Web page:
She expected Jamal to say that they should wait until the moment came, if it ever did, before they decided. Or that he couldn’t ask something like that of her. Basically something noble and stupid like usual.

That would be nice, he said instead and gave her a quick nod of his head, Metal Mechanoids not having exactly have the most expressive of faces.

The thought sent a thrill down her spine. 

Getting to stay here forever? Getting to be Rip Shot, forever?

She didn’t deserve it, but like hell would she say no to it either.

Even if it turned out that the [Fallen Kingdoms] were miserable, a horror story from front to back, even if people found out that she really wasn’t Rip Shot, she’d still stay. She couldn’t ask Jamal to go back. He would be happy here, or at least happier, and that counted for a lot.

“I was wondering if we were going to have trouble finding the place,” Pillowcase said, coming to a stop as the path which was winding up into the mountains turned sharply around an outcropping.

“I don’t know,” Alice said. “Do you think that screams ‘I’m a dungeon, come inside me and die’ loudly enough?”

Around the corner, Rose saw what they were talking about. The path they’d been following ended at the mouth of a dark cave opening. Steam wafted from the entrance, curling in luminous green tendrils as though in walking into the cave you were walking into the maw of an ghostly octopus. 

Worse though were the skulls which were mounted along the arch of the cave’s entrance. They came in all shapes and sizes, each bearing silent witness to the dangers within.

Time was up. They’d arrived.

Broken Horizons – Vol 3, Ch 2

Preparation was the key to success, which worried Tessa. Lost Alice, Rip Shot, and Matt Painting all looked like they were prepared, with new (if low level) spells, armor, and weapons. Their earlier battles had let them take the first few steps towards forging themselves into a real team. As a team, they’d even checked in with Aimethia and Zibby, who’d returned with a gaggle of lowbies in tow and a reasonably detailed map of the area, including the dungeon they’d discovered and towards which Tessa and her party was traveling.

All of that was great.

It was only Tessa herself who wasn’t ready as far as she could see.

Her armor was fully repaired, her new spells selected, and she’d even organized her pack so that the [Dram of Vitality] healing potions they’d found were within easy reach if she should need them.

Nothing about her kit was out of order. All of the chaos was inside.

Hey, Pillowcase, she tried telepathically whispering to her “other self”, wondering if she could speak with her subconscious (or whatever Pillowcase was) more directly. The words she whispered simply appeared in her private chat log though, the same as if she’d spoken aloud to herself, except in this case no one else could hear her. At least as far as she knew.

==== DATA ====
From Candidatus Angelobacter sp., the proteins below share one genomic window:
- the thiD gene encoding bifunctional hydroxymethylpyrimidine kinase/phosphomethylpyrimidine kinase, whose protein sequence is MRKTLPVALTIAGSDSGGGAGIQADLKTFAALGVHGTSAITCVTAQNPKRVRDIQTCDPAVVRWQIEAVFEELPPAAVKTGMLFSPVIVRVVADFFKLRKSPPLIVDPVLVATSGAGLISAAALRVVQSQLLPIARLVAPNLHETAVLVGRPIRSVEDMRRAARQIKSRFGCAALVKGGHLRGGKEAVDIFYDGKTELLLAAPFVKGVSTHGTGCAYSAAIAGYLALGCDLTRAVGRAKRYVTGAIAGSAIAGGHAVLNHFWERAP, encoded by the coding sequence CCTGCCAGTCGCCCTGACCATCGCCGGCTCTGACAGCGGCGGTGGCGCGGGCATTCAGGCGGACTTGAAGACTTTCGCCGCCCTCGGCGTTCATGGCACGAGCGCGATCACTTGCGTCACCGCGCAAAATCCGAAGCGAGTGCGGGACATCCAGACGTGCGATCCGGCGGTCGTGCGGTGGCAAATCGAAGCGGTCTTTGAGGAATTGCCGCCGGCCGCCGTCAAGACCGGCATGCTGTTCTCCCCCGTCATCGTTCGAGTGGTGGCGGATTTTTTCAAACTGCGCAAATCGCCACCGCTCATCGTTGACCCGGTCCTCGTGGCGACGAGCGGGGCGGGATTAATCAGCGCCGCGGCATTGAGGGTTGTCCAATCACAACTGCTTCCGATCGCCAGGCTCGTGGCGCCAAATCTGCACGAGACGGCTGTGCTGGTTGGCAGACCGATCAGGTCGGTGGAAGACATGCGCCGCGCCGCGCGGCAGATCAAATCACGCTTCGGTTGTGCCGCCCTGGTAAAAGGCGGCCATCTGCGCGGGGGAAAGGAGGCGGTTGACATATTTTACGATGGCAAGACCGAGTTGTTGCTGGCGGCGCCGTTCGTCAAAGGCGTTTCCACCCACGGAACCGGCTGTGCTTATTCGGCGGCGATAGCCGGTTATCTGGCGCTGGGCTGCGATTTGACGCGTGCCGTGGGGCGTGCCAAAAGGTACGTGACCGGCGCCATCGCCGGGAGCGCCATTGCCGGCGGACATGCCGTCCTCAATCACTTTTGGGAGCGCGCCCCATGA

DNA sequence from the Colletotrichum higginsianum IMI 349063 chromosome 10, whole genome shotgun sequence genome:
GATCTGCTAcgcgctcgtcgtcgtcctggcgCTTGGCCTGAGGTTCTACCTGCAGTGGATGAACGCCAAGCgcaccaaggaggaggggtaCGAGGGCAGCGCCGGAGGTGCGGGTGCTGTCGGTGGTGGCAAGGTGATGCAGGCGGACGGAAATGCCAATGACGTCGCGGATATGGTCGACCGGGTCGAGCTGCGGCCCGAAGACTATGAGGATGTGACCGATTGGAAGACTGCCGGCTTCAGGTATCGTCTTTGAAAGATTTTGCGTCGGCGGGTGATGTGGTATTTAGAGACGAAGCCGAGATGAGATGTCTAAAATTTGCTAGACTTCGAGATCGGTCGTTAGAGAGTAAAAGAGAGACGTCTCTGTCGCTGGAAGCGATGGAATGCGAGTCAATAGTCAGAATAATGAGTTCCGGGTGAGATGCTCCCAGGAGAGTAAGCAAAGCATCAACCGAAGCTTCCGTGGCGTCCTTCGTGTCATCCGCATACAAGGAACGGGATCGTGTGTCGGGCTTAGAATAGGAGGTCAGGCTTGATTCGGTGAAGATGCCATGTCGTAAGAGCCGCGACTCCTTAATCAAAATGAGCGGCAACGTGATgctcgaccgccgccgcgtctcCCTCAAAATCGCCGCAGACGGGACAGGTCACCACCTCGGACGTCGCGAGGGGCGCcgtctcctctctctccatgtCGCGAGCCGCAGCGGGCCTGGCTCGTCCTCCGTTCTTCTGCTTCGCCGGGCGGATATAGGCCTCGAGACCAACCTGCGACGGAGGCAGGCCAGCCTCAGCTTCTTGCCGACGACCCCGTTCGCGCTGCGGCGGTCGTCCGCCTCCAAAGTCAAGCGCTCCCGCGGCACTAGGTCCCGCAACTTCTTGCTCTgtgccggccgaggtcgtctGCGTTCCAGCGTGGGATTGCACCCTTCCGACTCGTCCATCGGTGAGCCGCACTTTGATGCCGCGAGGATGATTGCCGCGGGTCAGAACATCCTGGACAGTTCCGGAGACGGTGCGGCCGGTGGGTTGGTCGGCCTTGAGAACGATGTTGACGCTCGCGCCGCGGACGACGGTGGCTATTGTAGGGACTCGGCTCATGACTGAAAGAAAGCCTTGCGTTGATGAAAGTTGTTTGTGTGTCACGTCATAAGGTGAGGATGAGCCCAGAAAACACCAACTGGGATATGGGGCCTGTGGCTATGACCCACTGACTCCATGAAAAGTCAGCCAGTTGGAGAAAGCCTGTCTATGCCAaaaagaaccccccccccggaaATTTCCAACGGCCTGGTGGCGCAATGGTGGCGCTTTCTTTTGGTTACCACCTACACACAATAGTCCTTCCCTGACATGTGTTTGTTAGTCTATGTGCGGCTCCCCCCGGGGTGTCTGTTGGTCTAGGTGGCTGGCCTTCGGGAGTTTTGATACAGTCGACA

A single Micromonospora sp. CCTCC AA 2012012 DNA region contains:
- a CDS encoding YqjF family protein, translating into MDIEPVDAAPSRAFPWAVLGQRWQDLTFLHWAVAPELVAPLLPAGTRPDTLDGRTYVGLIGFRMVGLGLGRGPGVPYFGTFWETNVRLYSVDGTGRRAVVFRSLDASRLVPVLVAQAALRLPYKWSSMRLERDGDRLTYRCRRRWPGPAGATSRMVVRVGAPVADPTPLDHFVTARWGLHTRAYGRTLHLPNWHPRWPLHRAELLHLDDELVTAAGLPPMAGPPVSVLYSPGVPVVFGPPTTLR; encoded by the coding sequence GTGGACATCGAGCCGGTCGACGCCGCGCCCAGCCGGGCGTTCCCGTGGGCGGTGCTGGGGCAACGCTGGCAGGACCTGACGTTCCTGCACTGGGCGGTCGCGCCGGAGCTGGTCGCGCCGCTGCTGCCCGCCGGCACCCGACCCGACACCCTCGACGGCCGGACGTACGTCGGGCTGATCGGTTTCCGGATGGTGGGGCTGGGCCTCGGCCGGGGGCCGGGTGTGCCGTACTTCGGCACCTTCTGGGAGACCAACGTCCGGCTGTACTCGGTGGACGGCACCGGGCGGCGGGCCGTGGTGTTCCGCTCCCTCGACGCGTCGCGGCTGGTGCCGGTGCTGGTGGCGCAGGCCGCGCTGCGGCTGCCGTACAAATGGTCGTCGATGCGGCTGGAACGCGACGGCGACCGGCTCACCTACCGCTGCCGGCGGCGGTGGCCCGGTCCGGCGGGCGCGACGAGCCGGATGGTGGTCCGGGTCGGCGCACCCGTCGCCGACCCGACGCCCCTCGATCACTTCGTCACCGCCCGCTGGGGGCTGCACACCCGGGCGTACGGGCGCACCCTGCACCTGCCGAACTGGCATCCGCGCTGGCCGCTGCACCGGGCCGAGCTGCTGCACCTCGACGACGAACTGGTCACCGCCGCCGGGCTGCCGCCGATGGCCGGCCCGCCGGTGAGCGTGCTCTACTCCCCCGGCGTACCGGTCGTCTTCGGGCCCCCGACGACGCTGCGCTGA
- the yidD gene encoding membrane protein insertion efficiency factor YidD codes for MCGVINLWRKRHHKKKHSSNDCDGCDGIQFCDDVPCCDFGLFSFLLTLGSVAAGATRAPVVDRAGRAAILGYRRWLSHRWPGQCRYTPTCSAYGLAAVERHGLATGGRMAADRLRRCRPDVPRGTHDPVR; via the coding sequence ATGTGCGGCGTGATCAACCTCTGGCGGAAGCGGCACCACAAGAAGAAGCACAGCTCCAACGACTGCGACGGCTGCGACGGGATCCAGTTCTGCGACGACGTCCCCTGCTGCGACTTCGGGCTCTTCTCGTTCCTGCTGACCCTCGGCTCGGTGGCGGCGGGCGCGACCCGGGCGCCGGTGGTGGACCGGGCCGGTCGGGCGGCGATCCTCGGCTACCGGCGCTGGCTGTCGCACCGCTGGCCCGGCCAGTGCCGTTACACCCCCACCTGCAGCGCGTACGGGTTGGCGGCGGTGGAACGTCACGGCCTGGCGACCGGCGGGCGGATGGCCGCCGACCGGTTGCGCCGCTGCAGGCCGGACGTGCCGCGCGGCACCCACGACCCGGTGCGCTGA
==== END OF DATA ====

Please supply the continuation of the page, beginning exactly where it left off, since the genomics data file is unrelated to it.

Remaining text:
Are you going to step up when we get into the thick of things again? Tessa knew she wasn’t going to get a response but as a sort of walking meditation, it seemed like a reasonable method getting her head in order.

I don’t know what we’re going to be facing, she said. I don’t know if whatever skills I get from you are up to handling anything more complex than the centipedes.

She thought back to the fights at the farm. They should have been terrifying. Centipedes as long as she was tall were both disgusting and vicersally disturbing. They were weak by comparison to other monsters, but they’d still hurt her, and for all that the pain of their attacks was diminished due to Pillowcase’s Clothwork body, being chewed on and slashed by monster was scary and more painful than anything she’d run into as an Earthling.

She burned to talk about her concerns with someone. Well, with Alice in particular. Rip and Matt were proving to be solid and dependable, but the last thing they needed was for Tessa to fill them with anxiety and second thoughts.

Alice probably could have handled it, Tessa guessed, but there too the question hung before her; was dumping a load of concerns on Alice really going to do her any good?

Tessa remembered going into a new dungeon as a healer many times. There were so many things which could kill an adventurer and new dungeons could blindside even the most skilled of healers. It wasn’t a great feeling knowing that your party was counting on you to save them and that in many cases you could but only if you saw problems developing soon enough to react to them, and in some cases you just weren’t fast enough.

There were deaths which every healer would agree were not their fault. The person who decided that lava was a great thing to stand on while fighting? Typically they deserved the burning death which awaited them. Those were in the minority on a decent team though. Most of the deaths on a decent team were ones where a healer could say “if only…”

The last thing Alice needs is me dumping my problems on her too, Tessa whispered to Pillowcase.

She knew what her role needed to be. She was the one who’d boldly declared that they should head for the dungeon. She was the inspiring one. The hopeful one. She was the voice of confidence, urging them onwards to dare something new. She was the one they could depend on.

Until she wasn’t. That was what worried her. She knew from too many unpleasant experiences, both in game and in real life, that merely having a positive attitude wasn’t enough. You could try to believe in yourself as much as you wanted and if you weren’t ready for what faced you, all the forward momentum you tried to create would just make it hurt worse when you fell flat on your face.